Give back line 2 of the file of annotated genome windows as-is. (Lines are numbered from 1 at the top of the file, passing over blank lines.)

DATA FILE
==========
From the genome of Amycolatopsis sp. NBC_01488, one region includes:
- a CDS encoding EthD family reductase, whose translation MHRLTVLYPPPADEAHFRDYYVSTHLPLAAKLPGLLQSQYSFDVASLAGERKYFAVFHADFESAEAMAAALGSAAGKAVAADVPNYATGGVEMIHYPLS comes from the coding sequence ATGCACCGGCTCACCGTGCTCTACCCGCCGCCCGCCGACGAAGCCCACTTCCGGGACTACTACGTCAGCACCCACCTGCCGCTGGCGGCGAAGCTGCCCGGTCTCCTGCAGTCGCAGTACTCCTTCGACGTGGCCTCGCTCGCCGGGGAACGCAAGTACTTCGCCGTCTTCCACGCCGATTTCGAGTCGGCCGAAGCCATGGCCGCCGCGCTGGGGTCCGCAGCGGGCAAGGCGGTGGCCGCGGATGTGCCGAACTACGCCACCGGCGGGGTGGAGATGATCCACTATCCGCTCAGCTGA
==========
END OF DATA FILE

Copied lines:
- a CDS encoding EthD family reductase, whose translation MHRLTVLYPPPADEAHFRDYYVSTHLPLAAKLPGLLQSQYSFDVASLAGERKYFAVFHADFESAEAMAAALGSAAGKAVAADVPNYATGGVEMIHYPLS comes from the coding sequence ATGCACCGGCTCACCGTGCTCTACCCGCCGCCCGCCGACGAAGCCCACTTCCGGGACTACTACGTCAGCACCCACCTGCCGCTGGCGGCGAAGCTGCCCGGTCTCCTGCAGTCGCAGTACTCCTTCGACGTGGCCTCGCTCGCCGGGGAACGCAAGTACTTCGCCGTCTTCCACGCCGATTTCGAGTCGGCCGAAGCCATGGCCGCCGCGCTGGGGTCCGCAGCGGGCAAGGCGGTGGCCGCGGATGTGCCGAACTACGCCACCGGCGGGGTGGAGATGATCCACTATCCGCTCAGCTGA